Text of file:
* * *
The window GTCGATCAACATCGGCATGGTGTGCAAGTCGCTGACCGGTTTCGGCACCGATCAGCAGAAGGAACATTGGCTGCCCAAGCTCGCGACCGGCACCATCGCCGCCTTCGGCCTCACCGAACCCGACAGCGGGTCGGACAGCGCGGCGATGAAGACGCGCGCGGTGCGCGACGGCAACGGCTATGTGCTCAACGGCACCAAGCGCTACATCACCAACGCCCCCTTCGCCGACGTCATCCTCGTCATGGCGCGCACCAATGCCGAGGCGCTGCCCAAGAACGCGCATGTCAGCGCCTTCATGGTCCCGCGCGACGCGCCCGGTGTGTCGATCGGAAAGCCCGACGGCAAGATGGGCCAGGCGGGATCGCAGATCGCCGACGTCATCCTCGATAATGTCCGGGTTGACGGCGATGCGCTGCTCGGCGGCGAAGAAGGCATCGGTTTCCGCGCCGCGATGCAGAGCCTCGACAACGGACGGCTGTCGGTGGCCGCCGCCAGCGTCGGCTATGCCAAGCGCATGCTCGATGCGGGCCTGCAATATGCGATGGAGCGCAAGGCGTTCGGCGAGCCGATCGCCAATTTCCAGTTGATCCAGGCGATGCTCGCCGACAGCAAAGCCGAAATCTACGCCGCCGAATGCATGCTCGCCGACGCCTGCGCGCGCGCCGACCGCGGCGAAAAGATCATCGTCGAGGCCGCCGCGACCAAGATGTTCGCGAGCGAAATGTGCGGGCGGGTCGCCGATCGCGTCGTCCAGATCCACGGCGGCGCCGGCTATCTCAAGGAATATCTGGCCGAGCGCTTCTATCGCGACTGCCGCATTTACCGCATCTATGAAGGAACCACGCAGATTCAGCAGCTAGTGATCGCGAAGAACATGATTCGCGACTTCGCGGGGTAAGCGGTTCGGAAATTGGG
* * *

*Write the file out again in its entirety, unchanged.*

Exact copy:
The window GTCGATCAACATCGGCATGGTGTGCAAGTCGCTGACCGGTTTCGGCACCGATCAGCAGAAGGAACATTGGCTGCCCAAGCTCGCGACCGGCACCATCGCCGCCTTCGGCCTCACCGAACCCGACAGCGGGTCGGACAGCGCGGCGATGAAGACGCGCGCGGTGCGCGACGGCAACGGCTATGTGCTCAACGGCACCAAGCGCTACATCACCAACGCCCCCTTCGCCGACGTCATCCTCGTCATGGCGCGCACCAATGCCGAGGCGCTGCCCAAGAACGCGCATGTCAGCGCCTTCATGGTCCCGCGCGACGCGCCCGGTGTGTCGATCGGAAAGCCCGACGGCAAGATGGGCCAGGCGGGATCGCAGATCGCCGACGTCATCCTCGATAATGTCCGGGTTGACGGCGATGCGCTGCTCGGCGGCGAAGAAGGCATCGGTTTCCGCGCCGCGATGCAGAGCCTCGACAACGGACGGCTGTCGGTGGCCGCCGCCAGCGTCGGCTATGCCAAGCGCATGCTCGATGCGGGCCTGCAATATGCGATGGAGCGCAAGGCGTTCGGCGAGCCGATCGCCAATTTCCAGTTGATCCAGGCGATGCTCGCCGACAGCAAAGCCGAAATCTACGCCGCCGAATGCATGCTCGCCGACGCCTGCGCGCGCGCCGACCGCGGCGAAAAGATCATCGTCGAGGCCGCCGCGACCAAGATGTTCGCGAGCGAAATGTGCGGGCGGGTCGCCGATCGCGTCGTCCAGATCCACGGCGGCGCCGGCTATCTCAAGGAATATCTGGCCGAGCGCTTCTATCGCGACTGCCGCATTTACCGCATCTATGAAGGAACCACGCAGATTCAGCAGCTAGTGATCGCGAAGAACATGATTCGCGACTTCGCGGGGTAAGCGGTTCGGAAATTGGG